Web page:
Spinal dorsal horn astrocytes release GABA in response to synaptic activation

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KEY POINTS SUMMARY: GABA is an essential molecule for sensory information processing. It is usually assumed to be released by neurons. Here we show that in the dorsal horn of the spinal cord, astrocytes respond to glutamate by releasing GABA. Our findings suggest a novel role for astrocytes in somatosensory information processing.

ABSTRACT: Astrocytes participate in neuronal signalling by releasing gliotransmitters in response to neurotransmitters. We investigated if astrocytes from the dorsal horn of the spinal cord of adult red-eared turtles (Trachemys scripta elegans) release GABA in response to glutamatergic receptor activation. For this, we developed a GABA sensor consisting of HEK cells expressing GABAA receptors. By positioning the sensor recorded in the whole-cell patch-clamp configuration within the dorsal horn of a spinal cord slice, we could detect GABA in the extracellular space. Puff application of glutamate induced GABA release events with time courses that exceeded the duration of inhibitory postsynaptic currents by one order of magnitude. Because the events were neither affected by extracellular addition of nickel, cadmium and tetrodotoxin nor by removal of Ca2+ , we concluded that they originated from non-neuronal cells. Immunohistochemical staining allowed the detection of GABA in a fraction of dorsal horn astrocytes. The selective stimulation of A∂ and C fibres in a dorsal root filament induced a Ca2+ increase in astrocytes loaded with Oregon Green BAPTA. Finally, chelating Ca2+ in a single astrocyte was sufficient to prevent the GABA release evoked by glutamate. Our results indicate that glutamate triggers the release of GABA from dorsal horn astrocytes with a time course compatible with the integration of sensory inputs. This article is protected by copyright. All rights reserved.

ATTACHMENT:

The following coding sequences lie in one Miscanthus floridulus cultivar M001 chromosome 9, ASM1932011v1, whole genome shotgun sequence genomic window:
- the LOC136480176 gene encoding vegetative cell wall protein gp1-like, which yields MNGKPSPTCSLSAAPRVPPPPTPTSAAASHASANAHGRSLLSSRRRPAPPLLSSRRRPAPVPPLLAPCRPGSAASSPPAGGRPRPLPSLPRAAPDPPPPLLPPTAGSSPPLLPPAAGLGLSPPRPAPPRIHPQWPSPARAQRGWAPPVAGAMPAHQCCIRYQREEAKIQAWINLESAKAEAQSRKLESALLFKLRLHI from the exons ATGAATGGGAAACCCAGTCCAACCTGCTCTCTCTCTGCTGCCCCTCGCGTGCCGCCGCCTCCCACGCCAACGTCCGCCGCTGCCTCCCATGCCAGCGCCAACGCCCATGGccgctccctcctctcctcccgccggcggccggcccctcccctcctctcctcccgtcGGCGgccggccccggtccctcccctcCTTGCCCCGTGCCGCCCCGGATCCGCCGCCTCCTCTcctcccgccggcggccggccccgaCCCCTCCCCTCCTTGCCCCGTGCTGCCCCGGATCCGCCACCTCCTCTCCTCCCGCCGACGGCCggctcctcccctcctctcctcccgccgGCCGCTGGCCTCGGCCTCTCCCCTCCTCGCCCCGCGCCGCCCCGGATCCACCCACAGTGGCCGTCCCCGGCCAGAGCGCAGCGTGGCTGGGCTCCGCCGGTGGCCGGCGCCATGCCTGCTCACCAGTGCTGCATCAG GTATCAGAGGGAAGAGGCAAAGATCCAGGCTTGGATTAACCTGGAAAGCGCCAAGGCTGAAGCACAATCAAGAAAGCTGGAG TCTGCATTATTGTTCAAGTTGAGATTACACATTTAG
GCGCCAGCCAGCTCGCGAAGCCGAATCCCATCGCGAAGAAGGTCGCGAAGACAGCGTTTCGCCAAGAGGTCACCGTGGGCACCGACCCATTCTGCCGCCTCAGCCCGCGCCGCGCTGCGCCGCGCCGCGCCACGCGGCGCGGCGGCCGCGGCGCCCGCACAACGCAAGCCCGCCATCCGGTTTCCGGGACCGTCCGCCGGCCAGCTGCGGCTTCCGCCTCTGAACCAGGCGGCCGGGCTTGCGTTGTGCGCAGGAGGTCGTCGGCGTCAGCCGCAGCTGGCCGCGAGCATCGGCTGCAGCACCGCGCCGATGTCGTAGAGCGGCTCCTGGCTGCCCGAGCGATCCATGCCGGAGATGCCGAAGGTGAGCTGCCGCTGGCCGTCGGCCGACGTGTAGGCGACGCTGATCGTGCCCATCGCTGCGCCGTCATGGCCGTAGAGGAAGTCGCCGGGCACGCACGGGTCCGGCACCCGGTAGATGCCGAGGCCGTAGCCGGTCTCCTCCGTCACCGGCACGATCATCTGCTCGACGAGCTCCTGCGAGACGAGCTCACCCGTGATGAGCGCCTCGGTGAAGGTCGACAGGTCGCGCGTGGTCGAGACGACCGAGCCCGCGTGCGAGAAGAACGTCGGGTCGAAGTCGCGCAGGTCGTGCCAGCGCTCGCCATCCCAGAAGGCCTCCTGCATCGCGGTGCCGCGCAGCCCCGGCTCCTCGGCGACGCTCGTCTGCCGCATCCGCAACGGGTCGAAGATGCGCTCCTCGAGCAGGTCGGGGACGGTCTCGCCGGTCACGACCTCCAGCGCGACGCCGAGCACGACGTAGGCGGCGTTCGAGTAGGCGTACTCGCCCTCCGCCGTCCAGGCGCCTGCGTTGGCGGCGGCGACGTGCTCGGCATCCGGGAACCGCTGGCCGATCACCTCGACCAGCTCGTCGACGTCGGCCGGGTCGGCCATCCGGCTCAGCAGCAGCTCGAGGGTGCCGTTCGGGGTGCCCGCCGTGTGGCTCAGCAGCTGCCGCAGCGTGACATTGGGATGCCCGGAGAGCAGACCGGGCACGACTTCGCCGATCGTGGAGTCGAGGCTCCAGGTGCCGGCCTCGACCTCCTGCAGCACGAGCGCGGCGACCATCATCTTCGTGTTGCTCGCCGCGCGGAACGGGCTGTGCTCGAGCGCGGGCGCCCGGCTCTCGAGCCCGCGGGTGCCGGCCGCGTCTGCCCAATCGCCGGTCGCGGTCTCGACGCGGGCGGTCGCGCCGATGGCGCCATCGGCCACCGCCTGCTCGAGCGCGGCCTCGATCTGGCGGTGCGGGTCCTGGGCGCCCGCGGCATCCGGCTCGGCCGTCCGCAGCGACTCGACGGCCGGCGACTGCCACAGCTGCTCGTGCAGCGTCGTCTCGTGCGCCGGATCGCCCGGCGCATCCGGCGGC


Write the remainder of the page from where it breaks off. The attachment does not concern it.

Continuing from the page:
Original languageEnglish
JournalThe Journal of Physiology
Issue number20
Pages (from-to)4983-4994
Number of pages12
Publication statusPublished - 2018

    Research areas

  • astrocyte, GABA, spinal cord

ID: 201453053